Aldous Huxley’s Island: Should We All Take Drugs to Feel Compassion?

In his final literary testament to the meaning of life, Island, Aldous Huxley prescribes a mode of living aimed at fulfilling one’s existence on earth. His vision is what theologians may call the “messianic age,” what political theorists may call a “utopia,” and what psychologists may refer to as very good mental hygiene.

Huxley’s argument is so convincing because he doesn’t ignore the influencing forces of the modern era over the sovereignty of the individual and community, such as political systems, religious institutions, and materialism and its subsequent forces of advertising. He embraces such forces within some of his characters in the island community.

Huxley’s island community is built of indigenous Pacific Islanders and western expatriates searching for a better life built from self acceptance and compassion, showing how the modern and the Huxlian interact and can influence each other. However, the island society is ultimately destroyed by the military force of modernity, rather than structurally changed through assimilation of current practices of the modern world that the people of Pala deem beneficial.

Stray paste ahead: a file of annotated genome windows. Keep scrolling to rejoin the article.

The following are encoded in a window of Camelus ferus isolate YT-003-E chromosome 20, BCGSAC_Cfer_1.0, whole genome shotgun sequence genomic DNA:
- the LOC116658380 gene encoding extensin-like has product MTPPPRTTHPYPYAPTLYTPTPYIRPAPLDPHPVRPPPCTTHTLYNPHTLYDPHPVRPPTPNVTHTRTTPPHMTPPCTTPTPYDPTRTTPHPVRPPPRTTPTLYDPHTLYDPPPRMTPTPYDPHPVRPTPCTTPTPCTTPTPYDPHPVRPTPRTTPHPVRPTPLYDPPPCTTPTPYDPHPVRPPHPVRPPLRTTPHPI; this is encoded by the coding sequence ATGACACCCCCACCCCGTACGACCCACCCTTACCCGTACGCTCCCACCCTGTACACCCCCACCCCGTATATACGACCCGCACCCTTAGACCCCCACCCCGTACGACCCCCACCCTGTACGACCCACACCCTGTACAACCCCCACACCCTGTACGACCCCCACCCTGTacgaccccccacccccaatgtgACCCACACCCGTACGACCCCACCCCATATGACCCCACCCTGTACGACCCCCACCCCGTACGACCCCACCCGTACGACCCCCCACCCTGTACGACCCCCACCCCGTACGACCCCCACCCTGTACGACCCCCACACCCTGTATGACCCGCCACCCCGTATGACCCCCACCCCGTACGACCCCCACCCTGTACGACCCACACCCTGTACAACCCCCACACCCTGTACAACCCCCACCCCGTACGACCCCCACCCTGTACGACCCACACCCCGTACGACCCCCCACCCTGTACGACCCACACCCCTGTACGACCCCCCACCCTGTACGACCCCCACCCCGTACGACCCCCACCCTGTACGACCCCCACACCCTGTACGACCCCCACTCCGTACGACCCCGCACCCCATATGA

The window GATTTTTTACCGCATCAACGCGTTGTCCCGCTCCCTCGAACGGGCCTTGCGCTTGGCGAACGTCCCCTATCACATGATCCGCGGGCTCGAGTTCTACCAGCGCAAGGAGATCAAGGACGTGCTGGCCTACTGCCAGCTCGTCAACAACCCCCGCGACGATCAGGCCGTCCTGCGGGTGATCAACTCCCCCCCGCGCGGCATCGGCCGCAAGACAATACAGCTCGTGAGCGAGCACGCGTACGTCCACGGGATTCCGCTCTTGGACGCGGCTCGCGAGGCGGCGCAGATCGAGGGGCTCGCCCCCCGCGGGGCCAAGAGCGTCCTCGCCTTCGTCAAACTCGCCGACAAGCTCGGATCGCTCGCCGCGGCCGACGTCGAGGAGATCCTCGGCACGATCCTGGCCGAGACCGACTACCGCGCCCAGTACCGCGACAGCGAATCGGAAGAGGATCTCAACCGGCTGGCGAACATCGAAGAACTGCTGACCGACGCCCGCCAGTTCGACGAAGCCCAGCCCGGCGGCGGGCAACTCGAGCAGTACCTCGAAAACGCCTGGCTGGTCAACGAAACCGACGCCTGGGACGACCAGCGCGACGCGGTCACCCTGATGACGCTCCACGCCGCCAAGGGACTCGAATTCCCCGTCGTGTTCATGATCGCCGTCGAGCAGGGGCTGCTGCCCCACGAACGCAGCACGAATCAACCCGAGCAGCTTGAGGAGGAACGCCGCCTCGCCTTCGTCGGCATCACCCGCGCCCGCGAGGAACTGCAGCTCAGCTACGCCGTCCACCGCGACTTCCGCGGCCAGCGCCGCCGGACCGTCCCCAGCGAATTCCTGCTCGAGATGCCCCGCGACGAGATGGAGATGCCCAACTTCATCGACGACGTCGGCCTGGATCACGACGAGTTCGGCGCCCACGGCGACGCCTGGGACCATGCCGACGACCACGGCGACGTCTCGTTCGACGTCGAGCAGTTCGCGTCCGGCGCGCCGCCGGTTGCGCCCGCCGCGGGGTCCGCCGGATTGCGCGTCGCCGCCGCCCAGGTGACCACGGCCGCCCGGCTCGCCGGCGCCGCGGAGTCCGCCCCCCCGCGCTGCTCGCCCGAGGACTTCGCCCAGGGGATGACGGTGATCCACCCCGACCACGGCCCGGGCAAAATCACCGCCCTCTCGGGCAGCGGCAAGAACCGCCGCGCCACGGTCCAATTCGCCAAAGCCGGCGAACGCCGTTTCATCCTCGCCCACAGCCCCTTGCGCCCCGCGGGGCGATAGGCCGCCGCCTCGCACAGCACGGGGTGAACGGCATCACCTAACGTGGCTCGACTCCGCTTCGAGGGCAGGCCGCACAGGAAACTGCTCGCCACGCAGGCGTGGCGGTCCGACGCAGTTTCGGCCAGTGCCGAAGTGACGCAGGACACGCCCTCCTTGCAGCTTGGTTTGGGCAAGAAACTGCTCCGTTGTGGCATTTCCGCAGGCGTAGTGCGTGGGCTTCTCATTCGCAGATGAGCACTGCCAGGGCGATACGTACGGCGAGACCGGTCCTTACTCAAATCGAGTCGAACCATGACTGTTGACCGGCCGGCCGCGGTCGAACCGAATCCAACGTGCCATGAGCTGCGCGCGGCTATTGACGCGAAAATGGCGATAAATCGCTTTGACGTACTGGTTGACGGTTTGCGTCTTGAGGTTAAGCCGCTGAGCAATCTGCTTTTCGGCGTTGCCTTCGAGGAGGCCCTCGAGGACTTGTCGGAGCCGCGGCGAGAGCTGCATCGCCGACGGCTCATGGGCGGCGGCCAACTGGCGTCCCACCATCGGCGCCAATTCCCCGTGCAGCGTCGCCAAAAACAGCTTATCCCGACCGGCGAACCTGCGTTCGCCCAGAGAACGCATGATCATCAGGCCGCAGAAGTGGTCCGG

Huxley’s community of Pala can be understood by one basic pillar of its belief system, the absolute obligation and responsibility of parents and the community to provide a loving and economically stable upbringing for their progeny. Each human brought into this world has the inalienable right to a loving family and community that recognizes the infinite potential in each individual, thus fostering reciprocity, for that grounded individual can now contribute to the recognizing in potentiality of others.

From this omniscient aerial view of human civilization and its systems, over mental well-being of the group and the individual, and over the range of relationships between the mind and the body, the Huxlian truth critiques and prescribes how to live life with constant meaning.

In Island, we witness extensive networks of close human relations, group solidarity fostered by the communal ritual eating of the conscious expansion moshka medicine which is provided by the government on a monthly stipend. We also see the effect of hormones and encouragement of openness in sexual relations to relieve natures call- with birth control being distributed as well- and the awareness of the irreducible responsibility to exercise the mind and body to create proper health while we walk upon this earth for the extent of our lives.

What sort of morality is manifest in a dogma that preaches life but fails to hear, feel and see the call to responsibility of those lives that they so sanctify? What if Bush somehow ingested some moshka medicine? I often wonder at the horror that would suddenly strike his heart, a heart that has neglected to feel the plight of those his policies affect, and a conscious that is blind to a lucid, all encompassing, view of what is actually taking place today that he has power to change for the better of world. Without these realizations, the world is truly a threat to the individual.

So go consult Sir Aldous and decide what you can do to help yourself and those around you in this troubled age.